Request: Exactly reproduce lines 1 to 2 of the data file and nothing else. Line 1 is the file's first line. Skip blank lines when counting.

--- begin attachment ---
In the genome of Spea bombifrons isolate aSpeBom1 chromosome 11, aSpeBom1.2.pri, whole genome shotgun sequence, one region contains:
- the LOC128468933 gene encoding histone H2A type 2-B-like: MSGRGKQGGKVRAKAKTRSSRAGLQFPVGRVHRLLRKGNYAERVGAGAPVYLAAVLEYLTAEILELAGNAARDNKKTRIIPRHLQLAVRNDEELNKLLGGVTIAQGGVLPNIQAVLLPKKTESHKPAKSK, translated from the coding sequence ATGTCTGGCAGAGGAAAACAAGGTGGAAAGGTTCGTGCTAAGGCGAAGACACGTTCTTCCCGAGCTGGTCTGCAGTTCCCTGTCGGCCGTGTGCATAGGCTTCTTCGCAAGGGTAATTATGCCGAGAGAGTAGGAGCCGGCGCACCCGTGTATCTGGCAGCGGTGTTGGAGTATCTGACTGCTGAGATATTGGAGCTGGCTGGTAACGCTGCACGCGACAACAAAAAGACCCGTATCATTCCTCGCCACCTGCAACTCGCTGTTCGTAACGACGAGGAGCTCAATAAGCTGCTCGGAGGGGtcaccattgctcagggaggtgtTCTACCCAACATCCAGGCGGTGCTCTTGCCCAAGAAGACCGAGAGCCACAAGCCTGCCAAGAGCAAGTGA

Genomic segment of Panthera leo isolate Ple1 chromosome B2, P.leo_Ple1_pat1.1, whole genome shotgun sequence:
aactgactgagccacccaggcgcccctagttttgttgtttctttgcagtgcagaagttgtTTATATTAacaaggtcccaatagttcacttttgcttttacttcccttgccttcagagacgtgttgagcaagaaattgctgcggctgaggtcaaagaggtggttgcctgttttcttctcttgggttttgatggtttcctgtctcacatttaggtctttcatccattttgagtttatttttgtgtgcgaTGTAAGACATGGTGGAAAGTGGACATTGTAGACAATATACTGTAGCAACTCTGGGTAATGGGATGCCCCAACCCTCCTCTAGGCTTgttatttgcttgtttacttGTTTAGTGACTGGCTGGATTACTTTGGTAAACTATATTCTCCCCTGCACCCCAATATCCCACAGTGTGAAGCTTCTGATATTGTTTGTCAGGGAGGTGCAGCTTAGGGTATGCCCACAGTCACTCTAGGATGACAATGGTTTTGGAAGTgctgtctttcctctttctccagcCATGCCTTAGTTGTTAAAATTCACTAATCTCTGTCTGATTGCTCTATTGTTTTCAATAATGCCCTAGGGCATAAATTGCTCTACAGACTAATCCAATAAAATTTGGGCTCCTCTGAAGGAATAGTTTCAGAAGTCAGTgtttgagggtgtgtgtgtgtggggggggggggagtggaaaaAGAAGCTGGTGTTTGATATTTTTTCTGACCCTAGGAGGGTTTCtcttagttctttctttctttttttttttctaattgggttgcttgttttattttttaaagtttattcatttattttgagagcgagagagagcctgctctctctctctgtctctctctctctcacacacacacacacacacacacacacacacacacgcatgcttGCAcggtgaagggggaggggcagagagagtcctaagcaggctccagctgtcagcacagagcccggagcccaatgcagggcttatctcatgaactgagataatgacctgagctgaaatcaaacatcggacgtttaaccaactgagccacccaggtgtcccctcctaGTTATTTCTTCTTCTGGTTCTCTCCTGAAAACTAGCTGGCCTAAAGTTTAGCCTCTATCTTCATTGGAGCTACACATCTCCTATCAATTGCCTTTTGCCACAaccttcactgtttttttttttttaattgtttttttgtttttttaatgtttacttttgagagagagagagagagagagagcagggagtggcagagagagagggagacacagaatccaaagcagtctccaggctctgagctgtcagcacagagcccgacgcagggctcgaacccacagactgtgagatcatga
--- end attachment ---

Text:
In the genome of Spea bombifrons isolate aSpeBom1 chromosome 11, aSpeBom1.2.pri, whole genome shotgun sequence, one region contains:
- the LOC128468933 gene encoding histone H2A type 2-B-like: MSGRGKQGGKVRAKAKTRSSRAGLQFPVGRVHRLLRKGNYAERVGAGAPVYLAAVLEYLTAEILELAGNAARDNKKTRIIPRHLQLAVRNDEELNKLLGGVTIAQGGVLPNIQAVLLPKKTESHKPAKSK, translated from the coding sequence ATGTCTGGCAGAGGAAAACAAGGTGGAAAGGTTCGTGCTAAGGCGAAGACACGTTCTTCCCGAGCTGGTCTGCAGTTCCCTGTCGGCCGTGTGCATAGGCTTCTTCGCAAGGGTAATTATGCCGAGAGAGTAGGAGCCGGCGCACCCGTGTATCTGGCAGCGGTGTTGGAGTATCTGACTGCTGAGATATTGGAGCTGGCTGGTAACGCTGCACGCGACAACAAAAAGACCCGTATCATTCCTCGCCACCTGCAACTCGCTGTTCGTAACGACGAGGAGCTCAATAAGCTGCTCGGAGGGGtcaccattgctcagggaggtgtTCTACCCAACATCCAGGCGGTGCTCTTGCCCAAGAAGACCGAGAGCCACAAGCCTGCCAAGAGCAAGTGA